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China’s government has proposed establishing a joint venture with local technology giants that would oversee the lucrative data they collect from hundreds of millions of consumers, according to people familiar with the matter.
The preliminary plan, which is being led by the People’s Bank of China, would mark a significant escalation in regulators’ attempts to tighten their grip over the country’s internet sector. It envisions the creation of a government-backed entity along with some of China’s biggest e-commerce and payments platforms, the people said, asking not to be identified as the discussions are private.
The online firms would be initial shareholders in the joint venture, though top executives would need to be approved by the regulator, the people said. The central bank didn’t immediately respond to a request for comment.
The proposal is among a slate of options being considered to crystallize Beijing’s goal of gaining greater control over the data amassed by online behemoths from Alibaba Group Holding Ltd. and Tencent Holdings Ltd. to up-and-comers like ByteDance Ltd. and Meituan. Companies were encouraged this month to open up data in areas from e-commerce to social media to promote healthy development of the sharing and online economies in a report that outlined the Communist Party’s priorities.
One of the key hurdles for such a joint venture would be existing rules around data privacy, which give individuals the right to decide how their information is used, said one of the people. Putting consumer data under the oversight of a company or the government would require changes to the law, the person said.
It’s still unclear what the overall scope of the new entity would be, what types of data it would manage and from what sources. A part of the proposal envisions it eventually forming strategic alliances with government-backed institutions to facilitate data sharing, one of the people said, without providing further details.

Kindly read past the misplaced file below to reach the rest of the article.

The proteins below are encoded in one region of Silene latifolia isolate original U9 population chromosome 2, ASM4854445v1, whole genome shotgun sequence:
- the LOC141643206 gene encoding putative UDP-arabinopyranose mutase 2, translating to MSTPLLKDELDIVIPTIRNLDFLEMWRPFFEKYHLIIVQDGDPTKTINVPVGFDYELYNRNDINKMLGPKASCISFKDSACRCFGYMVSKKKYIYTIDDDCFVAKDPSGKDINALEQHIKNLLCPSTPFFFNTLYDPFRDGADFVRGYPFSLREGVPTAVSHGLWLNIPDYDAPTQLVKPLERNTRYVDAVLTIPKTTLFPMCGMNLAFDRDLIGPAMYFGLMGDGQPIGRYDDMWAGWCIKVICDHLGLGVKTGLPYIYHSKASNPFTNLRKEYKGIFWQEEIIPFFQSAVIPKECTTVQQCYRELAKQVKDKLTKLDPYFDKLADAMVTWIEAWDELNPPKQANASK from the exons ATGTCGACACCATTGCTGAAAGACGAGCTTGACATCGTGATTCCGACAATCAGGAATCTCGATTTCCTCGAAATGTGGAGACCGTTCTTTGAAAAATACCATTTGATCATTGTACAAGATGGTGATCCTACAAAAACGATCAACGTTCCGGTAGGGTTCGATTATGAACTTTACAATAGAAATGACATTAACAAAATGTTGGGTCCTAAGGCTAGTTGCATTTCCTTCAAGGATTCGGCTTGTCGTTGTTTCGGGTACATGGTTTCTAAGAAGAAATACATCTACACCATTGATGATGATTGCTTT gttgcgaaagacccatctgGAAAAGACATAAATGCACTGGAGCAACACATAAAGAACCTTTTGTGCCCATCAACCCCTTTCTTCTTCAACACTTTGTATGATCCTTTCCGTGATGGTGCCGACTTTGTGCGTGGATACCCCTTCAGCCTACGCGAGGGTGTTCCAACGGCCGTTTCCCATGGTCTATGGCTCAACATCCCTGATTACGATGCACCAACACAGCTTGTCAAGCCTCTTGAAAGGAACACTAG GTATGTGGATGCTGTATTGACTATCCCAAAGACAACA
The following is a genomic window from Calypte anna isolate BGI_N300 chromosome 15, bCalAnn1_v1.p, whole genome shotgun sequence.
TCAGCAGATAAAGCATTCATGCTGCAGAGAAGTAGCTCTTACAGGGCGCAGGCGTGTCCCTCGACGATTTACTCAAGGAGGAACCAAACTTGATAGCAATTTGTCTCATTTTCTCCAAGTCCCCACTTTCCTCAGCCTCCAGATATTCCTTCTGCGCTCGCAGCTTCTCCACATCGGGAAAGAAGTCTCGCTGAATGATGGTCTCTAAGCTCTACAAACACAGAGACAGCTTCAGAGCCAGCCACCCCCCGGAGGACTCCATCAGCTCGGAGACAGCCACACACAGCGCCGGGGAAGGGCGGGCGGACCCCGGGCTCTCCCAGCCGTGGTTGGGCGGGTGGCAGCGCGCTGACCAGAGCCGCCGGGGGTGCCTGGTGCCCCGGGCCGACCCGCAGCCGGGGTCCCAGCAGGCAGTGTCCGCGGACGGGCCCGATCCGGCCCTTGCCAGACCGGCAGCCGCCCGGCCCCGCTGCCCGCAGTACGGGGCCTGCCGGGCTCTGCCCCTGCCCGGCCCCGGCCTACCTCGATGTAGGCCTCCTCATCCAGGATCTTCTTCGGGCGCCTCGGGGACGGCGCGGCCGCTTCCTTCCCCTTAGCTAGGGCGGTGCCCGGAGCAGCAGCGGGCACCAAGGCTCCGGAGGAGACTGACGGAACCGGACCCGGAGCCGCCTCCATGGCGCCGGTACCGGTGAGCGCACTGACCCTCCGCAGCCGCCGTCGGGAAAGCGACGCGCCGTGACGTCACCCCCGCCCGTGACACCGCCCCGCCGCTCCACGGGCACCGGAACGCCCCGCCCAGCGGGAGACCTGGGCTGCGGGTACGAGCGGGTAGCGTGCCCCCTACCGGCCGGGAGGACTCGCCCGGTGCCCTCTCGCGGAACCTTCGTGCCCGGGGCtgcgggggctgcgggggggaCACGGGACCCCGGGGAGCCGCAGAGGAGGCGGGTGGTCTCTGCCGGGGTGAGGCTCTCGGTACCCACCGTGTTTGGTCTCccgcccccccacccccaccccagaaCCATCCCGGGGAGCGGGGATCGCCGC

The Communist Party has recently signaled an intent to tighten its grip over the internet, e-commerce and digital-finance spheres after decades of adopting a relatively hands-off approach that spawned a generation of billionaires.
With the development of big data analysis and artificial intelligence, the way big tech collects and uses data has become a sensitive issue for the party.
Much like Facebook Inc. or Google, the enormous amounts of information that China’s internet giants hoover up in real time are key to their bottom lines as well as their ability to innovate and expand. But Beijing has grown increasingly wary of the might of companies such as Alibaba and Tencent and their potential to influence public opinion.
President Xi Jinping warned this month that his government would go after so-called “platform” companies that have amassed increasing power through the data and patronage of hundreds of millions of consumers. The strongly-worded comments signaled China plans to amplify a campaign to curb the influence of its most powerful private corporations, which has so far centered mainly on Jack Ma’s Alibaba and its affiliate Ant Group Co.
Xi’s comments were the first time he specifically addressed platform economies, though he has previously stressed the importance of preventing monopolies.
China’s efforts to regulate its internet giants coincide with growing global scrutiny over the industry, as governments from the U.S. to the European Union and Australia have clashed with companies including Twitter Inc. and Facebook. That’s a testament to how important the industry has become to basic infrastructure and national security.
— With assistance by Michael Patterson